History & Heritage

Coal River Precinct

The Coal River Precinct in Newcastle contains several historic sites, including  Fort Scratchley, Nobby’s Head, Macquarie Pier, Nobby’s Beach and the Soldier’s Baths.   The precinct is on the State heritage Register of NSW (‘Coal River Precinct’ Listing No. 1674).

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Coal River Precinct has outstanding significance to the Nation because of the Natural, Indigenous and historic heritage values that it holds, it is a place of ‘living history”. The first and most important industrial centre in Australia and has outstanding heritage value because of the characteristics it shows, not known to exist elsewhere. The precinct has strong association with mining, maritime and military themes. The elements of this single environment represent modes of early construction, engineering and surveying techniques that were used in conjunction with an understanding of the natural earth formations, geology, ocean and river systems. The precinct includes the site of Australia’s first coal mine, Macquarie Pier a most remarkable feat of convict construction, the site of the first navigational aids for coastal shipping and Hunter River traffic, and the site of a series of fortifications designed to protect the growing settlement and its precious coal reserves. The precinct demonstrates characteristics of a place of convict labour and punishment in a location where extensive labour was needed to build the Macquarie Pier.

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Coal River Precinct has outstanding significance to the Nation for its role in the development of Australia’s first industry and economy (coal mining), a role that has been continuously creating wealth for the Nation spanning three centuries. Heritage significance of the precinct lies in evidence of a process of adaption and transformation over time. The landscape tells these stories in a dramatic fashion; through its changing landforms shaped by the demands of industry, through its archaeological remains intact and in situ, and through the continued and inescapable presence of a bustling working harbour. The shaping of the landscape through settlement, development and infrastructure; using natural resources, coal, the development of industry and communications, all of which continue to be represented there and important to Australia economically.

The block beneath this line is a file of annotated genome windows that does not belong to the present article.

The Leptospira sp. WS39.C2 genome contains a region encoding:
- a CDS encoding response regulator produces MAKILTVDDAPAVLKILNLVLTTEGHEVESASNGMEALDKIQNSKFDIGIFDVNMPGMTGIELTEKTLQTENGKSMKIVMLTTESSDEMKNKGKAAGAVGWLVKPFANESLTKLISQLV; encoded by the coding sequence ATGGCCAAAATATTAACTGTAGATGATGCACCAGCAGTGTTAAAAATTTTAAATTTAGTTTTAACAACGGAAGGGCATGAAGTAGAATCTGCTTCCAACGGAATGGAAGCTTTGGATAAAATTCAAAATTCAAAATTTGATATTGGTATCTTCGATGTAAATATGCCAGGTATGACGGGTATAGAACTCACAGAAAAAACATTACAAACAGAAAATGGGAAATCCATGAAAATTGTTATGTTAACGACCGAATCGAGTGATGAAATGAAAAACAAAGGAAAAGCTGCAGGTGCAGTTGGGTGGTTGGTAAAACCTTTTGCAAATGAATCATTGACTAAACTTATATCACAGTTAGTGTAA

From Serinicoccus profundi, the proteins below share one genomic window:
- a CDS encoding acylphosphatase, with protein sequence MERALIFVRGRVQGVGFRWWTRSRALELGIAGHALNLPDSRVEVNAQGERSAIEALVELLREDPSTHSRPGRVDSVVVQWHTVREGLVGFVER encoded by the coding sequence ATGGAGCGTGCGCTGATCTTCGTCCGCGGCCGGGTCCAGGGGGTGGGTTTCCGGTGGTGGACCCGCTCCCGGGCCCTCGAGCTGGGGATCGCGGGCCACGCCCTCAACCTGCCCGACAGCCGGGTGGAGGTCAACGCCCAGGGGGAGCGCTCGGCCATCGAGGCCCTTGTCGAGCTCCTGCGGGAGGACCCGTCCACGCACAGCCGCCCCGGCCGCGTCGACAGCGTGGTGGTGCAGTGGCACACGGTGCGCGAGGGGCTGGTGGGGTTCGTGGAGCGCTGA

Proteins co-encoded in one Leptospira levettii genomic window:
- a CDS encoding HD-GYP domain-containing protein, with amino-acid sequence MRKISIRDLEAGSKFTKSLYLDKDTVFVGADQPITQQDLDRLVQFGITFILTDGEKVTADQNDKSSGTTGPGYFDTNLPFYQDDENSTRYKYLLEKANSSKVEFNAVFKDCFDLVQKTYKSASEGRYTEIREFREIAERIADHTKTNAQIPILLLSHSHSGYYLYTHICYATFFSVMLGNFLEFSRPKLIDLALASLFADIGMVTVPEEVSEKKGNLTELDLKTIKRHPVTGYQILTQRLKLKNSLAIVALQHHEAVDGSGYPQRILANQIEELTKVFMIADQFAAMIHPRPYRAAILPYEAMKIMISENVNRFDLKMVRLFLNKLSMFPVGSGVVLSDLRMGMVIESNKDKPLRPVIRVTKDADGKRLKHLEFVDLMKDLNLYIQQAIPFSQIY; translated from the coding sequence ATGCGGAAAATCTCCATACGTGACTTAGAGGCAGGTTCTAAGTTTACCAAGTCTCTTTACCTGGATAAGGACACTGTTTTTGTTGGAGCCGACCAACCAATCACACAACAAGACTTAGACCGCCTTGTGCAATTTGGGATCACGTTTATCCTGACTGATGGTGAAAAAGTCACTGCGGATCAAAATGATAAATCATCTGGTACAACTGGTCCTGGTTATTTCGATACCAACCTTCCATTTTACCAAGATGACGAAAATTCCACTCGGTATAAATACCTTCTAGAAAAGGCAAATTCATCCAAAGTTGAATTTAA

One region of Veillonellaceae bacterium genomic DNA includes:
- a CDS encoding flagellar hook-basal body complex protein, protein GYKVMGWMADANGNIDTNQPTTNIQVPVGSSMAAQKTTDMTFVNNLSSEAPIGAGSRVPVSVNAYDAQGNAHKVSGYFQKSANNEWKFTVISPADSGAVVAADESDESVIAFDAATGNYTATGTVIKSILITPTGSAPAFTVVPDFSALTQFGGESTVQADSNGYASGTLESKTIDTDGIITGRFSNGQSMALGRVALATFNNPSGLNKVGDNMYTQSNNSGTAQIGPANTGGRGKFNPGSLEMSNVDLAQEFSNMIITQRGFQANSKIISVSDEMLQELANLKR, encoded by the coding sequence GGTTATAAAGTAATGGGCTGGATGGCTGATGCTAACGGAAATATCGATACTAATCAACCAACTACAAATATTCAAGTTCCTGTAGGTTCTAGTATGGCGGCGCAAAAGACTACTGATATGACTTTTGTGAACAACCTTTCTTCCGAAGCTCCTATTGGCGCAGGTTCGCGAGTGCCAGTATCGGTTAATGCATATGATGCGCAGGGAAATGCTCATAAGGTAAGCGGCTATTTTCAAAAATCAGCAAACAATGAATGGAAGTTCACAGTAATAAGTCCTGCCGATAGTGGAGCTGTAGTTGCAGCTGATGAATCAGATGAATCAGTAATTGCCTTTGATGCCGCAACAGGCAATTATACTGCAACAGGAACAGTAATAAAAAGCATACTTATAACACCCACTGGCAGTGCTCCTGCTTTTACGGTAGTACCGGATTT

The Coal River Precinct exhibits historic qualities, it has coal mines that operated in 1801, it was the centre from where the Nation’s first profit was made, and there are physical reminders in the historic landscape that forged a future for coal mining operations that would later spread throughout the Hunter Region. Macquarie Pier has exceptional historic qualities, constructed using convict labour to ensure a safe harbour. The pier and operational Nobbys Lighthouse continue to be used to ensure safety of the Port of Newcastle.

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The precinct continues to sustain industry and export and in 2017 is the largest coal port in the world. These resources are largely due to the legacy of skills and labour of transported convicts, committed for secondary punishment. The area is a “functional precinct, a living zone, a scene of business and recreation and dwelling, providing a remarkable fusion of heritage and the everyday….illustrates the vibrant interactions between natural and cultural forces communicating a sense of origin while tracing a long and complex history of economic and industrial transformation.” (Roberts & Eklund 2012) These ‘living’ qualities make the heritage values at this precinct unique because of the longevity and continuous use of the place, it is not a redundant relic, nor is it fully intact, but is an active and dynamic landscape because of its coastal environment. These qualities make the precinct distinctively unique.